Ancient Egyptian Gold Frog Amulet

£ 200.00

A small, yet very fine ancient Egyptian gold  amulet, modelled as a frog. The legs and eyes of the frog are modelled on either side of the amulet, which rests on a flat base. The amulet is pierced longitudinally for suspension, forming a gaping mouth with raised lips, giving this piece great character.

Date: Circa 1550 - 1070 BC
Period: New Kingdom
Condition: Good condition. Some small signs of wear.


SKU: BL-15 Category: Tags: ,

Due to its numerous offspring, Egyptians associated the frog with fertility, rebirth and, therefore, the afterlife. The frog-headed goddess Heqt was the wife of Khum and the patron of rebirth and resurrection. Such amulets were worn by women in the hope for a newborn and for less painful childbearing. When worn by men, they were seen as a symbol of protection for the afterlife.

Amulets were popular in Ancient Egypt, and were worn by the living or buried with the dead. The common word for amulet in the dynastic period was ‘mkt’, which means ‘protector’: amulets were designed to protect their owners. Frog shaped amulets would have been placed on the deceased body to encourage rebirth and resurrection.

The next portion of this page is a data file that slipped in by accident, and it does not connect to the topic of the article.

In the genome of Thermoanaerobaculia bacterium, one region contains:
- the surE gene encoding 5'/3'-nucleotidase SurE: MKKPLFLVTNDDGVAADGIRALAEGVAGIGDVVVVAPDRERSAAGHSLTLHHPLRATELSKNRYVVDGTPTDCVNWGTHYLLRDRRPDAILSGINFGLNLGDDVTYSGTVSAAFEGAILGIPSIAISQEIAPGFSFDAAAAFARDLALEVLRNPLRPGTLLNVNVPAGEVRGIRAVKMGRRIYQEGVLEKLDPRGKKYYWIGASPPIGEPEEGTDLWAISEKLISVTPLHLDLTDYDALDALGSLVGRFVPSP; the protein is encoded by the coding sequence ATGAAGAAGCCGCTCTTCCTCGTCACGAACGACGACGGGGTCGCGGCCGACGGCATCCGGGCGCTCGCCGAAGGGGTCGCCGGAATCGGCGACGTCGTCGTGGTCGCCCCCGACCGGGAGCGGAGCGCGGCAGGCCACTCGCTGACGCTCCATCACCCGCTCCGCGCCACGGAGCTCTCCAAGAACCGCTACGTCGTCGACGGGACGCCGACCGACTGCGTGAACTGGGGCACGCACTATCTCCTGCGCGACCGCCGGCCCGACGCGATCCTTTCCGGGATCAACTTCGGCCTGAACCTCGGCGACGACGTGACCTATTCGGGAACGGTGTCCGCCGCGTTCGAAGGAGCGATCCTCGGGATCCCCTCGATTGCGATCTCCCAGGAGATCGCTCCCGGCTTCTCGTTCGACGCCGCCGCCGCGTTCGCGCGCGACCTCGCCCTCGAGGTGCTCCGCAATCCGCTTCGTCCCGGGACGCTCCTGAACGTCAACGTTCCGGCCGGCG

To find out more about Ancient Egyptian amulets please see our relevant blog post: Egyptian Amulets and their Meanings

Weight 0.02 g
Dimensions L 0.9 x W 0.6 x H 0.4 cm



Reference: For Similar: Christie’s Auction House, London, Auction 6060, Antiquities, 14th April 2011, lot 40